Dangers of space debris
Space debris pose a significant problem to both manned and unmanned spacecraft. Objects in orbit around earth travel at very high speeds, and typically collide at relative velocities around 10 kilometers per second. At these speeds even small objects impact with great energy.
Objects of different sizes set up different challenges for mission planners. Large objects, about 10 cm or larger in diameter, have the greatest potential to cause damage to spacecraft, but are also big enough to be easily tracked and are therefore easier to avoid. Very small objects, less than 1 cm in size, cause the least damage individually, but are also by far the most common particles, as they are virtually omnipresent in low-Earth orbits. The biggest danger they present is in causing erosive damage, somewhat like a sandblaster.
At least three orbital collisions have occurred involving large pieces of debris. In December 1991 the Russian satellite Cosmos 1934 collided with a piece of debris from another Russian craft, Cosmos 926. At least two new large pieces of debris broke off of Cosmos 1934. Later, in January 1996 the French satellite CERISE collided with a fragment of an Ariane 1 rocket that had exploded ten years earlier, severing the satellite's stabilization boom. Finally, in 2004 a fragment of a Chinese CZ-4 launch vehicle impacted a 31 year old U.S. rocket body, producing three more pieces of identifiable debris.
These in-space collisions are particularly worrying in light of the Kessler Syndrome theory. This is a scenario, proposed by NASA consultant Donald J. Kessler, in which the quantity of space debris in orbit is so high that it prevents economic spaceflight in or through low-Earth orbit. Although the current debris field isn't nearly so dense, scientists speculate that a large explosion could trigger an ablation cascade in which large debris continually collide with more large satellites, creating even more debris.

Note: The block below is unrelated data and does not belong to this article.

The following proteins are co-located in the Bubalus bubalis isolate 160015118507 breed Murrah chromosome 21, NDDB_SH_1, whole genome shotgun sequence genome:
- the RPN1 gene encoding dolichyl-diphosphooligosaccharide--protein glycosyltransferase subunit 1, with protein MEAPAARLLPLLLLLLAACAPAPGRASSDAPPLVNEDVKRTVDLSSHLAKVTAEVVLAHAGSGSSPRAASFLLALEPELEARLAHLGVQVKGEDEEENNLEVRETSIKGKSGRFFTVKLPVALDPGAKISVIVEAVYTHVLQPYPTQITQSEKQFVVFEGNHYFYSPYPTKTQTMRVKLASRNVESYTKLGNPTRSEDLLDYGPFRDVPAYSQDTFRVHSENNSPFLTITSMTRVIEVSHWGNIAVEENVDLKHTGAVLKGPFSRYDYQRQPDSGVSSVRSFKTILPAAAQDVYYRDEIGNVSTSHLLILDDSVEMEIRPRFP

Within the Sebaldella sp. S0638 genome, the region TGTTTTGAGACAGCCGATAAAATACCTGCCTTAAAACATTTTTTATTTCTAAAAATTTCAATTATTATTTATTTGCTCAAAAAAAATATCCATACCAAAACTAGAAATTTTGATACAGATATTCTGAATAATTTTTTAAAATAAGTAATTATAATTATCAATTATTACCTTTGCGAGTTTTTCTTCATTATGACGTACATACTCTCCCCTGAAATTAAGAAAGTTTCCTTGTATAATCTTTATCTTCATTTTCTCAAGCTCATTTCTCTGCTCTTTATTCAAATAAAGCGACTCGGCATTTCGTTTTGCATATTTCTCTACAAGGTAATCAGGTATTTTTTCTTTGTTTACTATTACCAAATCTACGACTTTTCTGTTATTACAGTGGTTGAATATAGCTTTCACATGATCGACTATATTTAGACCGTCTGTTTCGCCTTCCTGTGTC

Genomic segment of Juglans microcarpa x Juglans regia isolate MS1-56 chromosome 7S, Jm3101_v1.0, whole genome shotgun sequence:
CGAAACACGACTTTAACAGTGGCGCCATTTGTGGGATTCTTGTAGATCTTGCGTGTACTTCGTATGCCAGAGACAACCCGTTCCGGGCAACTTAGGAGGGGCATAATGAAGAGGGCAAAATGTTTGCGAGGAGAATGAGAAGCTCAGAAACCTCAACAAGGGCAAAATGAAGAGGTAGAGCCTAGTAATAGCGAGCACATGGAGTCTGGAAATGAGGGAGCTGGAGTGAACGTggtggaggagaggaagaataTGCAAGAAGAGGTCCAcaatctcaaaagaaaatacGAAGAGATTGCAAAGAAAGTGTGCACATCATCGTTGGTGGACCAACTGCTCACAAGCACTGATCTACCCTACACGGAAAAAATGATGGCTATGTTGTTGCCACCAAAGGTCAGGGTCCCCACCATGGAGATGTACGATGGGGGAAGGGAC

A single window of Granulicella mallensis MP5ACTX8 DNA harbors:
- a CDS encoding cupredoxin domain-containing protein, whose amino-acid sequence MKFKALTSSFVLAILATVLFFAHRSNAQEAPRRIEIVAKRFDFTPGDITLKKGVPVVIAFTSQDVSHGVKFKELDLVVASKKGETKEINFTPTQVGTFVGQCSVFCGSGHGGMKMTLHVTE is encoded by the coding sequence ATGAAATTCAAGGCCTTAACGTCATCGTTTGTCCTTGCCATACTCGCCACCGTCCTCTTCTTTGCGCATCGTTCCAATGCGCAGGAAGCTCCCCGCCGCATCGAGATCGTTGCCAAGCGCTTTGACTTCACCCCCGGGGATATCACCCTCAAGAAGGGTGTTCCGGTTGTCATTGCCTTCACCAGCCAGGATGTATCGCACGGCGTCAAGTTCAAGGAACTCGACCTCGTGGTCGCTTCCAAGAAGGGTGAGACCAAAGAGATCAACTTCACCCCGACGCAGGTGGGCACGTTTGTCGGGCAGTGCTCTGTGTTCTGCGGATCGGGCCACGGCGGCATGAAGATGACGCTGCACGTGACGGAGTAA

Occasionally space debris can even survive atmospheric reentry and impact the surface. On at least two separate occasions the second stage of a Delta II rocket has broken up and scattered debris on land. The first occurred on January 22, 1997 when a 264 kg stainless steel fuel tank impacted near Georgetown, Texas. It landed a mere 45 meters from a house and 135 meters from a major highway. A titanium pressure sphere from the same rocket landed near Seguin, Texas. On the same day Lottie Williams noticed a light in the sky that she said looked like a meteor while talking a walk in a park in Tulsa, Oklahoma. Minutes later she was struck in the shoulder by a piece of charred metal, likely from the same Delta rocket. She was not injured.. More recently, on April 27, 2000 another Delta II broke up in the atmosphere. It scattered three large components in South Africa, about 20 km from Cape Town and a nuclear power station.
In order to mitigate the generation of additional space debris, a number of measures have been proposed.
Launch vehicles have traditionally carried extra propellant to ensure the payload reaches its destination. However, this practice often leaves upper stages in orbit partially filled with rocket fuel. Sparks from electrical components or impacts from other debris or micrometeroids can ignite this fuel and cause an explosion, fragmenting the stage and creating more debris. To mitigate these risks, some launch vehicles attempt to deplete any residual fuel after launch. Delta rockets now execute a depletion burn after payload deployment. Other rockets, such as Ariane and the H-1 are passivated by venting unused fuel into space.